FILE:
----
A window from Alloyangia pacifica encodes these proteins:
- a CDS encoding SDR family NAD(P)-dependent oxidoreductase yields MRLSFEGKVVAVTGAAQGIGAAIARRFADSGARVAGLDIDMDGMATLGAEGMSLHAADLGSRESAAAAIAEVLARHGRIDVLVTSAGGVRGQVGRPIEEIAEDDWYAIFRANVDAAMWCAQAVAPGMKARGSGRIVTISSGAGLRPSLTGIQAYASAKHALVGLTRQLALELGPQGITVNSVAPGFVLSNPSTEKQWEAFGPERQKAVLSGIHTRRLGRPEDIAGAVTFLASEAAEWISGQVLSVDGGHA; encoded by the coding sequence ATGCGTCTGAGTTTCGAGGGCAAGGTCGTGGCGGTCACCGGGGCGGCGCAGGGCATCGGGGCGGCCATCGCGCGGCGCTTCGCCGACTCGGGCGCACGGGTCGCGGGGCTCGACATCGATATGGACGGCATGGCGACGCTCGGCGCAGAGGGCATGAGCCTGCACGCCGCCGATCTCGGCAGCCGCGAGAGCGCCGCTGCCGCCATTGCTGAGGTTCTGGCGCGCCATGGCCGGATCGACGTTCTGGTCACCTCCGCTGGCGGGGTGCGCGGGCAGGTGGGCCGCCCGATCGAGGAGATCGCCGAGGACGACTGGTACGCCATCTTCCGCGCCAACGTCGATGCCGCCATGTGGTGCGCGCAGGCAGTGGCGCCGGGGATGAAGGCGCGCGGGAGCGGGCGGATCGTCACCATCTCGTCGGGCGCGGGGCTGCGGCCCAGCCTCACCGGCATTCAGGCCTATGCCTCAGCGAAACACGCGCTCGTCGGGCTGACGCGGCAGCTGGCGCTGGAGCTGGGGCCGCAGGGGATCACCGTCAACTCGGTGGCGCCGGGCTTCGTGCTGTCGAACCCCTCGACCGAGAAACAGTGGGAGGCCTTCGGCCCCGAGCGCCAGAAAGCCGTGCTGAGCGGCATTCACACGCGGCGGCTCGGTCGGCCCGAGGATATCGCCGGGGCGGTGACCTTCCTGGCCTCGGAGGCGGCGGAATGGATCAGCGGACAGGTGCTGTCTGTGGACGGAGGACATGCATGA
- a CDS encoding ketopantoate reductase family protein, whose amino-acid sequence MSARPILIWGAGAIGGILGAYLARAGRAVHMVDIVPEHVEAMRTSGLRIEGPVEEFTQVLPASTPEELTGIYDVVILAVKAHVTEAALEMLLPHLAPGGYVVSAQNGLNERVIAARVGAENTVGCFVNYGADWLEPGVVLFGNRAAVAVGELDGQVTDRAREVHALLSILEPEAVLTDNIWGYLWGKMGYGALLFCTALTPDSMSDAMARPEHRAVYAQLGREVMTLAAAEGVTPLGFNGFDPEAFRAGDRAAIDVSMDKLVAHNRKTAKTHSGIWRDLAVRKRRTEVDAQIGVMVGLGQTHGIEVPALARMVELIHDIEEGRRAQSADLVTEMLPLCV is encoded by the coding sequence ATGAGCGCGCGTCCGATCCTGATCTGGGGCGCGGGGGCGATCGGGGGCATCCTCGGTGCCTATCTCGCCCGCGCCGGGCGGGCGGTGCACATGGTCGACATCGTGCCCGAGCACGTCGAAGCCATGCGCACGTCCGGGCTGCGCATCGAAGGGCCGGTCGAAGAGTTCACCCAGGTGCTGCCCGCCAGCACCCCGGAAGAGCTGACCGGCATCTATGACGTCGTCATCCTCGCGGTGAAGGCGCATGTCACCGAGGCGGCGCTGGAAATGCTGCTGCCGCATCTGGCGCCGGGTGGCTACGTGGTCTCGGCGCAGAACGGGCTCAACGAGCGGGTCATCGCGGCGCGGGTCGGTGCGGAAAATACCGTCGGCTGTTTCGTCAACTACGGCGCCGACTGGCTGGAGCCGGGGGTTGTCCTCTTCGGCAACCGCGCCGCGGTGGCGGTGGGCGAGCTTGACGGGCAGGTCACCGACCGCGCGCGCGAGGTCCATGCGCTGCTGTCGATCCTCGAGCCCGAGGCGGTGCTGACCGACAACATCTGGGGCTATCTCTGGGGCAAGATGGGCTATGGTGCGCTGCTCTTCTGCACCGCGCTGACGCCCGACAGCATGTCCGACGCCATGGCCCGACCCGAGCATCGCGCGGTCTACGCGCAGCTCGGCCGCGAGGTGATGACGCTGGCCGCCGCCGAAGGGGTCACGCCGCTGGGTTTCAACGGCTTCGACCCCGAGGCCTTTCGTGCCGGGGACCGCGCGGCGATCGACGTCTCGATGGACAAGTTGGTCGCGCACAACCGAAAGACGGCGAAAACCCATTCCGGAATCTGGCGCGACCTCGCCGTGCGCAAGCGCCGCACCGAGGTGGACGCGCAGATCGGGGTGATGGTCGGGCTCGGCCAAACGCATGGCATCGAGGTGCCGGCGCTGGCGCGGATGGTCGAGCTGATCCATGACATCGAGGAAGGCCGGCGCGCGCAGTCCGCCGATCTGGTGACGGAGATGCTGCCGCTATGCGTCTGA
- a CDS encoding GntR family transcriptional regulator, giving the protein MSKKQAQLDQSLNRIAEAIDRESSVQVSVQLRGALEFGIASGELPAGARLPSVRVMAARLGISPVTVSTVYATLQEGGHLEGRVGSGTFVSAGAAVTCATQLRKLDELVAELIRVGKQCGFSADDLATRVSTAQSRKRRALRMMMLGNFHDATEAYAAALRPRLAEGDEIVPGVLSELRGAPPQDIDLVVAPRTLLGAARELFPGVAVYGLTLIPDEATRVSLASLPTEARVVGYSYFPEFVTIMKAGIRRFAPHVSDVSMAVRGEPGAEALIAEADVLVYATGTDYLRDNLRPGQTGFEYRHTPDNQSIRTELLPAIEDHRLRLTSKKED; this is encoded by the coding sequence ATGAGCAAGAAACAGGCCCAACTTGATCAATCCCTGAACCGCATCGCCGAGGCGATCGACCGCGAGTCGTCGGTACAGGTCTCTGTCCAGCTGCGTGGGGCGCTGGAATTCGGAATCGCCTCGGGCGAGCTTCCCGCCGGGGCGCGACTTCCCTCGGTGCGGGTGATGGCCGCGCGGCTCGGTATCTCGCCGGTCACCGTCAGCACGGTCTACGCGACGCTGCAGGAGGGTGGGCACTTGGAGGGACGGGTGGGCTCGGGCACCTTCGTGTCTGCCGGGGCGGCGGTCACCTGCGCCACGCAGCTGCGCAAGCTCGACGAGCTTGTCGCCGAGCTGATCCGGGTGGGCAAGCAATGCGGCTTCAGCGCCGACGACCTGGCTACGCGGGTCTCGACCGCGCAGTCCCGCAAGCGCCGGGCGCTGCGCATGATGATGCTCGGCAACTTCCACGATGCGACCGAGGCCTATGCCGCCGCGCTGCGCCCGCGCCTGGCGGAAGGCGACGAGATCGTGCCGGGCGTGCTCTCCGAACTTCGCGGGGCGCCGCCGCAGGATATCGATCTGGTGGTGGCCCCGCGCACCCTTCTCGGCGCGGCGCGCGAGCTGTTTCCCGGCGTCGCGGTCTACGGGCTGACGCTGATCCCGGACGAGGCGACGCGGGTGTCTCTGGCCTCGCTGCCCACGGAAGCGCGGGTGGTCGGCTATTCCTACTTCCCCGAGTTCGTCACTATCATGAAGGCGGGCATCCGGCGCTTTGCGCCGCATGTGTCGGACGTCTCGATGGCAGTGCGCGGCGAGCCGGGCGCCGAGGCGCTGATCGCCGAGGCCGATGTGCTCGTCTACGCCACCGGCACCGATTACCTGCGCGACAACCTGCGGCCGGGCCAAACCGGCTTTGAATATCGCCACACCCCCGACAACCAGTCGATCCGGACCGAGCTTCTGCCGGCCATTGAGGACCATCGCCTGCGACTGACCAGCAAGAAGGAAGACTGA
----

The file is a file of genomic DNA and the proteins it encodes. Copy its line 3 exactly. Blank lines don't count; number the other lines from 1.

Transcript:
- a CDS encoding ketopantoate reductase family protein, whose amino-acid sequence MSARPILIWGAGAIGGILGAYLARAGRAVHMVDIVPEHVEAMRTSGLRIEGPVEEFTQVLPASTPEELTGIYDVVILAVKAHVTEAALEMLLPHLAPGGYVVSAQNGLNERVIAARVGAENTVGCFVNYGADWLEPGVVLFGNRAAVAVGELDGQVTDRAREVHALLSILEPEAVLTDNIWGYLWGKMGYGALLFCTALTPDSMSDAMARPEHRAVYAQLGREVMTLAAAEGVTPLGFNGFDPEAFRAGDRAAIDVSMDKLVAHNRKTAKTHSGIWRDLAVRKRRTEVDAQIGVMVGLGQTHGIEVPALARMVELIHDIEEGRRAQSADLVTEMLPLCV is encoded by the coding sequence ATGAGCGCGCGTCCGATCCTGATCTGGGGCGCGGGGGCGATCGGGGGCATCCTCGGTGCCTATCTCGCCCGCGCCGGGCGGGCGGTGCACATGGTCGACATCGTGCCCGAGCACGTCGAAGCCATGCGCACGTCCGGGCTGCGCATCGAAGGGCCGGTCGAAGAGTTCACCCAGGTGCTGCCCGCCAGCACCCCGGAAGAGCTGACCGGCATCTATGACGTCGTCATCCTCGCGGTGAAGGCGCATGTCACCGAGGCGGCGCTGGAAATGCTGCTGCCGCATCTGGCGCCGGGTGGCTACGTGGTCTCGGCGCAGAACGGGCTCAACGAGCGGGTCATCGCGGCGCGGGTCGGTGCGGAAAATACCGTCGGCTGTTTCGTCAACTACGGCGCCGACTGGCTGGAGCCGGGGGTTGTCCTCTTCGGCAACCGCGCCGCGGTGGCGGTGGGCGAGCTTGACGGGCAGGTCACCGACCGCGCGCGCGAGGTCCATGCGCTGCTGTCGATCCTCGAGCCCGAGGCGGTGCTGACCGACAACATCTGGGGCTATCTCTGGGGCAAGATGGGCTATGGTGCGCTGCTCTTCTGCACCGCGCTGACGCCCGACAGCATGTCCGACGCCATGGCCCGACCCGAGCATCGCGCGGTCTACGCGCAGCTCGGCCGCGAGGTGATGACGCTGGCCGCCGCCGAAGGGGTCACGCCGCTGGGTTTCAACGGCTTCGACCCCGAGGCCTTTCGTGCCGGGGACCGCGCGGCGATCGACGTCTCGATGGACAAGTTGGTCGCGCACAACCGAAAGACGGCGAAAACCCATTCCGGAATCTGGCGCGACCTCGCCGTGCGCAAGCGCCGCACCGAGGTGGACGCGCAGATCGGGGTGATGGTCGGGCTCGGCCAAACGCATGGCATCGAGGTGCCGGCGCTGGCGCGGATGGTCGAGCTGATCCATGACATCGAGGAAGGCCGGCGCGCGCAGTCCGCCGATCTGGTGACGGAGATGCTGCCGCTATGCGTCTGA